“Yes, miss.” Dixon looked closely, almost fearfully toward Snipes but left to fulfill Margaret’s request.
Margaret removed her gloves and hat and set them on the table by the door. She held out her hand to accept Snipes’ hat but instead, he held onto it.
“We can go into the drawing room.” She pointed to the door on the right. “We have yet to unpack in there, but I shall remove the coverings on the furniture, and we should be rather comfortable.”
She was nervous suddenly. She had nothing to worry about. She did not know the dead man, had no idea how he had come to land on her stairs. That was truly all she knew, all she could tell the sergeant.
She pulled the white sheets off her father’s favorite chair and the matching one next to it where her mother often sat when the furniture had filled the parlor in their vicarage home. “Please, do sit, sir.”
He sat as soon as she did.
“I assume the maid who answered the door is the one who discovered the body this morning?” he asked.
“Yes. We have just one servant at present.” She swallowed. “I had just finished breakfast and was getting ready to unbox my father’s books.” She gestured toward all the sealed crates. “Dixon screamed. I thought she saw another mouse, as we’ve had half a dozen or so since we moved in. But when I arrived in the kitchen, she was staring out the door. I went to stand beside her, and that when I saw…” Margaret shook her head and shuddered.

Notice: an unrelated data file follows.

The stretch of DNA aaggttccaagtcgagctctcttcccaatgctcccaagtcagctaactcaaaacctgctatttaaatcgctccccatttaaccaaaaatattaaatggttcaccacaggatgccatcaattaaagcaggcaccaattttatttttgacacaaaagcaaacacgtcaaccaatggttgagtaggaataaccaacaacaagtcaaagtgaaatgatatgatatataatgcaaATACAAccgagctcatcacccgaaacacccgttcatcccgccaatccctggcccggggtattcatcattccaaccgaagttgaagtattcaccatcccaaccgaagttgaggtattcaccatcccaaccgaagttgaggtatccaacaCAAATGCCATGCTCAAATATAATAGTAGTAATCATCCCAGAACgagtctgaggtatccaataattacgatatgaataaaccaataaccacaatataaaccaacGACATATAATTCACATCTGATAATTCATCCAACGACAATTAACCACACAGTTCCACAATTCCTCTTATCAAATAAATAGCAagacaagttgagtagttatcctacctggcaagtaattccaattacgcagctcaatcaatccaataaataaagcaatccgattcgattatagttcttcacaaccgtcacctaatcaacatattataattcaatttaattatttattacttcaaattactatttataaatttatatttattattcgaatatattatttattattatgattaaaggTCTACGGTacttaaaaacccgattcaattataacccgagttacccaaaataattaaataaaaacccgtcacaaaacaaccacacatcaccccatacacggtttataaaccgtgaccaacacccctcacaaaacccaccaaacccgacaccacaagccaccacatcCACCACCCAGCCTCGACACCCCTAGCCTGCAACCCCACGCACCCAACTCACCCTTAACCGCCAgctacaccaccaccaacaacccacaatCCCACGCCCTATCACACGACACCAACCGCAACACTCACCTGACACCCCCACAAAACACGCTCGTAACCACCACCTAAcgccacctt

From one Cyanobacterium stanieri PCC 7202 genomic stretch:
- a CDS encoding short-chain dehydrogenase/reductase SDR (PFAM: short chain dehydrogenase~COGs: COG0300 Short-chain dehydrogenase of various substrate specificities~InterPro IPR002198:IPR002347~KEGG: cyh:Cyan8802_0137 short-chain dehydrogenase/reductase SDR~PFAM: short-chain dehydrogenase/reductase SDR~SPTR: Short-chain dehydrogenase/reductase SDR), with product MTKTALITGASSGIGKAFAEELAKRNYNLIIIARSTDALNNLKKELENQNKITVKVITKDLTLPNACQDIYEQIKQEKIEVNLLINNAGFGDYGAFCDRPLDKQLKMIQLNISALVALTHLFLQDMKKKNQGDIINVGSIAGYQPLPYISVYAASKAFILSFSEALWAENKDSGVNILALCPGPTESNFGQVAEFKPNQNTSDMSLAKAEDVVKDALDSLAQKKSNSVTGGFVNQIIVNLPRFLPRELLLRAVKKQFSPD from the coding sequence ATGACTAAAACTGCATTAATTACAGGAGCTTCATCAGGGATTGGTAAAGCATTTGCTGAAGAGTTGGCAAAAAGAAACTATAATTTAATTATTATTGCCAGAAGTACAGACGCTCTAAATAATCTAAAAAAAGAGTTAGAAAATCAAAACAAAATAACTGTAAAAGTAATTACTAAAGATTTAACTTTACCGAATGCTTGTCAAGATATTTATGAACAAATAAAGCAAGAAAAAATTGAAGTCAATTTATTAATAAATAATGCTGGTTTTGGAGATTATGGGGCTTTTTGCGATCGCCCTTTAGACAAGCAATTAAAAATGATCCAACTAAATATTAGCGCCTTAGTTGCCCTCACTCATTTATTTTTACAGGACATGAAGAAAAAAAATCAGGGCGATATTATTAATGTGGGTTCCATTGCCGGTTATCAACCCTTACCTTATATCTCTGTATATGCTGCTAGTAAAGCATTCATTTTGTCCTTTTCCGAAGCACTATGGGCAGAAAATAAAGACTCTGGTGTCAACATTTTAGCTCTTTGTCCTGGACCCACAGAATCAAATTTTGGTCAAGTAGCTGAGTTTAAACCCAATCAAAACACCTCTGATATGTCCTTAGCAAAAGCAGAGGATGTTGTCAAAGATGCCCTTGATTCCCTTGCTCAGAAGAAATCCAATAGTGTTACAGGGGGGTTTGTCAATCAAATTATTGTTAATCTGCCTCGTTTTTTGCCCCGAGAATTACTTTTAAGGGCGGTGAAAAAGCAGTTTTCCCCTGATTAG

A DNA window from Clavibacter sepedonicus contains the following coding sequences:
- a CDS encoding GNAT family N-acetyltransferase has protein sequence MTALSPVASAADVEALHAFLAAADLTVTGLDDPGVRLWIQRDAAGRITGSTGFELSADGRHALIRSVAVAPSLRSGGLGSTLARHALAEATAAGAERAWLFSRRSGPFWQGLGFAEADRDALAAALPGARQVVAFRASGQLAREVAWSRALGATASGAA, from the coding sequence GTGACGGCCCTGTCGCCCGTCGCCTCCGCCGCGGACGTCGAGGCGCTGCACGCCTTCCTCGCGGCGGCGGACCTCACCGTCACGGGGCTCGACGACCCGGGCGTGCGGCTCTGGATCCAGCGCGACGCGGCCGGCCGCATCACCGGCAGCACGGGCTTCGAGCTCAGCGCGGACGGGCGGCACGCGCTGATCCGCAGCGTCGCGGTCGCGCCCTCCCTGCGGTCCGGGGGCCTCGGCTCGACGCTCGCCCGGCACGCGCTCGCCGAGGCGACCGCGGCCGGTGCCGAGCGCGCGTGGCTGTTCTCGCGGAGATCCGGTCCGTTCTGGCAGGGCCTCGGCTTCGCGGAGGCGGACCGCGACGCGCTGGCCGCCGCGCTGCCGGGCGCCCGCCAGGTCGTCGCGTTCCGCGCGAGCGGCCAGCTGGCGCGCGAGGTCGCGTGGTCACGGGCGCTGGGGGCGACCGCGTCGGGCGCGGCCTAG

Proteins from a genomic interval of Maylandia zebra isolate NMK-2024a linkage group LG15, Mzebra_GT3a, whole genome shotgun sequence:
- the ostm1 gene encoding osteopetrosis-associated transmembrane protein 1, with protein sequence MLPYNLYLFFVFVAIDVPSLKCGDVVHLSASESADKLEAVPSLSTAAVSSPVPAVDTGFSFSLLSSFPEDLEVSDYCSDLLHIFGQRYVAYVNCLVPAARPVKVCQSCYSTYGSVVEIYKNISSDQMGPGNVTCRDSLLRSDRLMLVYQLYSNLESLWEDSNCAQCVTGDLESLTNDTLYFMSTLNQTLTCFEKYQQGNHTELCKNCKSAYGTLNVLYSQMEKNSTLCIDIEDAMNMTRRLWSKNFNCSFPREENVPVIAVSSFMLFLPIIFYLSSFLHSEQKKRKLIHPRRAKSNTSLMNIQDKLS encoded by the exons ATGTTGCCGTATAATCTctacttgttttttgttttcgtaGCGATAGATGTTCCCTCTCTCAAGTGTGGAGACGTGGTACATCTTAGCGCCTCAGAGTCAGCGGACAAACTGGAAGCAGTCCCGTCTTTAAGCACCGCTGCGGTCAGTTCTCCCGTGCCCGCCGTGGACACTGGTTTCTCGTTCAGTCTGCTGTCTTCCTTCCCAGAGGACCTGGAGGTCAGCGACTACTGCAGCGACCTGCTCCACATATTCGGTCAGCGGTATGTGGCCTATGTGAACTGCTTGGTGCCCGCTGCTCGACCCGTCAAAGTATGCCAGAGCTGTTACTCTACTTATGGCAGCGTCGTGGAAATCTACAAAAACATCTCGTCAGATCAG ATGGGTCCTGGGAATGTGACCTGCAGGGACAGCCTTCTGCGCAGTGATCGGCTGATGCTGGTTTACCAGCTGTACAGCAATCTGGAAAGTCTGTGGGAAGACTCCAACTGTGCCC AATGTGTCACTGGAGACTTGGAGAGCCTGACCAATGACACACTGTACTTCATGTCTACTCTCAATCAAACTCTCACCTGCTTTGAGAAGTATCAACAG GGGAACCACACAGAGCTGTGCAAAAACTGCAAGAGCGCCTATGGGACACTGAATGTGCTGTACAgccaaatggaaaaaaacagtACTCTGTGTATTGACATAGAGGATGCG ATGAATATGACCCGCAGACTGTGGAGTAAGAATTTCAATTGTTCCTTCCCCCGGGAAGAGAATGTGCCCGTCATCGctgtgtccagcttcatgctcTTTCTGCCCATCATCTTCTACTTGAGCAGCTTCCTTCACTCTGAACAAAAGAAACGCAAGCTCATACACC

“Did you touch the body?”
“No!” Margaret said. “I did not even approach it—him. I saw the blood at his neck and had to turn away. I went to sit at the kitchen table to gather my wits. I have never seen a dead body before, sir.”
“I imagine not.” He chuckled. “Fortunately, you will likely never see another.”
Dixon rapped softly on the door before entering with the tea service.
“Could I speak with your maid, Miss Hale?”
Margaret nodded. “Of course.”
“Perhaps you could step out of the room while we talk?” he asked Margaret. “I wish to hear her experience since she was the first to see the man.”
“Yes, I can understand that. Dixon, please do answer his questions, and fetch me when you are finished.” Margaret stood. “Serve him some tea as well. It is a rather grim day.”
Margaret stepped out of the room and closed the door behind her. Thank goodness her mother was still above stairs! Most of the time, Margaret would have preferred her mother to be amongst the family, but for the moment, Margaret prayed Mama would stay abed.